What To Expect Before And During Cataract Surgery:

Once you and your eye doctor have decided to have your cataract removed, your eye will be measured in the office for the new artificial implant. Your surgery will usually be an outpatient or same-day surgery, meaning that if your surgery goes well, you will come to the hospital the day of the surgery and go home after the operation on the same day. You will be asked not to eat or drink after midnight the night before your surgery to avoid having an upset stomach during your surgery.

Most patients are not put completely to sleep for cataract surgery, but instead may be given intravenous sedation to relax, as well as numbing eye drops or a numbing injection around the eye. During the surgery, you may hear your surgeon speak or the sound of instruments working, and you may see bright lights and changing colors, but you will not see the details of the actual surgery. Near the end, the microscope light may become very bright as your lens implant is fitted inside your eye ...

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Cataract Symptoms and Treatments

A cataract is a natural clouding of the normally clear lens inside the eye that occurs with age. Light must pass through the lens to reach the retina, and a cataract makes the vision hazy. Cataracts are part of the aging process and are found in over 75% of people over the age of 70. The lens is clear at birth, but with time it becomes hazier and more yellow or brown. Cataracts are one of the most common causes of treatable, reversible vision loss.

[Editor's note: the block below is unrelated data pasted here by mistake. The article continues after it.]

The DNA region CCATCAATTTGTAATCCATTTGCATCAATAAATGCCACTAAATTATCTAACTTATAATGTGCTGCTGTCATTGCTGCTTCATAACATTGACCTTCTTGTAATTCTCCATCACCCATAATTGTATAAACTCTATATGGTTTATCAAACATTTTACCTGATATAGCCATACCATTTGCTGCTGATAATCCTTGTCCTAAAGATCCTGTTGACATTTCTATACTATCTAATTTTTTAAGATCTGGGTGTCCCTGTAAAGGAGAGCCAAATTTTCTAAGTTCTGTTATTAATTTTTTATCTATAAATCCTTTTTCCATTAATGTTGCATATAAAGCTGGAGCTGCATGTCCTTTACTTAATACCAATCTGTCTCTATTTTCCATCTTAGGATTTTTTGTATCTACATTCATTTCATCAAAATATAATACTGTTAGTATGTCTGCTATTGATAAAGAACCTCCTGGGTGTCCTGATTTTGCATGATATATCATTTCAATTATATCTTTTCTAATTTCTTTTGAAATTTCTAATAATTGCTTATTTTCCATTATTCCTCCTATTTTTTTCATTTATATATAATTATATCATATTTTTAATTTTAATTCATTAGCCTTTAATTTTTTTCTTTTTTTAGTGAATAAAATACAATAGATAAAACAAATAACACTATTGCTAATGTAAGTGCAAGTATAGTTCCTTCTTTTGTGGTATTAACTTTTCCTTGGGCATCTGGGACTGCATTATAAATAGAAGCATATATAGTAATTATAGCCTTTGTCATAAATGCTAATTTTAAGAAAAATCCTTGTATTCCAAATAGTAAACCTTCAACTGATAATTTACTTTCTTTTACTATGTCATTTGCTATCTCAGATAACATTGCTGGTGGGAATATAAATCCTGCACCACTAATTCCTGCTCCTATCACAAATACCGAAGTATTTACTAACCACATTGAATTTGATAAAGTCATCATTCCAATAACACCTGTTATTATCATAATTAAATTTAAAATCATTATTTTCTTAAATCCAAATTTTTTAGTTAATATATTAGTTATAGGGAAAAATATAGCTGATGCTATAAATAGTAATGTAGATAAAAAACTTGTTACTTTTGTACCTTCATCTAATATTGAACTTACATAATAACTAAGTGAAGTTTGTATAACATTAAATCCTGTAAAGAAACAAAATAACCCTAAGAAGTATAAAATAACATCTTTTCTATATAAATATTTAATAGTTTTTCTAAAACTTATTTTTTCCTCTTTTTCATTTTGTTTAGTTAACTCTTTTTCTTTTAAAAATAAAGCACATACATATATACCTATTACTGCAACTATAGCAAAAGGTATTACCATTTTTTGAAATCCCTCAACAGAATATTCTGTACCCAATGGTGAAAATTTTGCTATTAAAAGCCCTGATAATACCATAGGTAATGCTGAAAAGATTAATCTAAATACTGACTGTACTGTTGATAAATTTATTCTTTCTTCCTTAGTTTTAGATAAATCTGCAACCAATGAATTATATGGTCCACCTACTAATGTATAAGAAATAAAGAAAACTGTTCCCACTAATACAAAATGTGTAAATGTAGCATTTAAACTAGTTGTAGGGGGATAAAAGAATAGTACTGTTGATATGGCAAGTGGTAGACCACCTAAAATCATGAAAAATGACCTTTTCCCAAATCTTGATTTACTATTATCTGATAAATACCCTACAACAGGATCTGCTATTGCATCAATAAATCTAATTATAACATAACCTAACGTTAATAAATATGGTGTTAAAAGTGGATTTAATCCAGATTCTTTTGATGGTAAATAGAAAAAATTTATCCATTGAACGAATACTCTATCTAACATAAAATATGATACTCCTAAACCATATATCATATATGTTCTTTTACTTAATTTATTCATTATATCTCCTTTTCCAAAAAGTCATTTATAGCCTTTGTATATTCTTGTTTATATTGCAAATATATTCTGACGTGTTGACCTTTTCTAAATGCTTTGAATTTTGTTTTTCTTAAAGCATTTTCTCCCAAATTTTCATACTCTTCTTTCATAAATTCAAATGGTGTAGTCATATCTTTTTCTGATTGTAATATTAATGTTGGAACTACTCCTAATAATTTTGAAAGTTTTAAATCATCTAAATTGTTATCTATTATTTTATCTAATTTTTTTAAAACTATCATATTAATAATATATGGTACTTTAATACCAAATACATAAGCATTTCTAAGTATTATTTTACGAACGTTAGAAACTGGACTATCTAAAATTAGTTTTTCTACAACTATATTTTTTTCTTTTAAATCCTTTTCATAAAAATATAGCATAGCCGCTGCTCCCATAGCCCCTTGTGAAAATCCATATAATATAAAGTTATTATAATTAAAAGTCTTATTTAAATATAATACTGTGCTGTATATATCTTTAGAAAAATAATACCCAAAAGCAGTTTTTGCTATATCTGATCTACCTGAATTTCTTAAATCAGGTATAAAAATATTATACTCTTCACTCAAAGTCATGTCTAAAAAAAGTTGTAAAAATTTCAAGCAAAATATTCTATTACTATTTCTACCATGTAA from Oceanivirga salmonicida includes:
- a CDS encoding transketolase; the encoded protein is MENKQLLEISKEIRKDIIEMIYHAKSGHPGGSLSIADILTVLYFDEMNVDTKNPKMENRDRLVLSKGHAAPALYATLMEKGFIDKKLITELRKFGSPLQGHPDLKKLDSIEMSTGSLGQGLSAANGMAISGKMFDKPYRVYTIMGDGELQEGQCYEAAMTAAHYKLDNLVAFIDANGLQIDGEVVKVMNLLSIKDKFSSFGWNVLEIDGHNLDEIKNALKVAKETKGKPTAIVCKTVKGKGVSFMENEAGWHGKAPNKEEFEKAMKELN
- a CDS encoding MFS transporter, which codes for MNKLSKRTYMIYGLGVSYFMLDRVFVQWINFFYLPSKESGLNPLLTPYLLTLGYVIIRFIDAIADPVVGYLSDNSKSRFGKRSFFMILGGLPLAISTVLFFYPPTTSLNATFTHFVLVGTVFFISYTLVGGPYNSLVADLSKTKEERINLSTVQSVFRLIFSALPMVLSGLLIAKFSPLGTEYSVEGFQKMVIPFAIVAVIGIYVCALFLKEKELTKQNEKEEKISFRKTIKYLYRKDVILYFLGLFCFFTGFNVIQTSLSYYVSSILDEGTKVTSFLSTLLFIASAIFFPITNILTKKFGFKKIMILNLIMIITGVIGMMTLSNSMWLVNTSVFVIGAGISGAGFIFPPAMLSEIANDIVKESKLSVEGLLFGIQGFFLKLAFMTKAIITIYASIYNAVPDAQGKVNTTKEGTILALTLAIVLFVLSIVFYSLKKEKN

The most common type of cataract is an age-related cataract. Much less commonly, cataracts can be present at birth, these are called congenital cataracts. A cataract that forms as a result of an eye injury is a traumatic cataract. Certain medical conditions (such as diabetes) and certain medicines (such as steroids) can impossible to predict how quickly a cataract will progress. In most cases, cataracts do not cause permanent damage to the eye besides affecting the vision. However, rare cases of extremely advanced cataracts may result in inflammation or high eye pressure.

Symptoms You May Experience:
Your vision may gradually become blurred over months or years and you may notice sensitivity to light or glare. Poor night vision, difficulty driving, and needing brighter light to read are common symptoms of cataracts. Some people also experience double vision in one eye, fading or yellowing of colors, or frequent eyeglass prescription changes, especially after years of stable vision. Cataracts may cause some people to no longer need their eyeglasses as the cataract changes the way the eye refracts, or bends, light (known as "second sight"). Cataracts are so named (the word means "waterfall") because having a cataract may give the impression of looking through the mist or fog from a waterfall. Cataracts are typically painless ...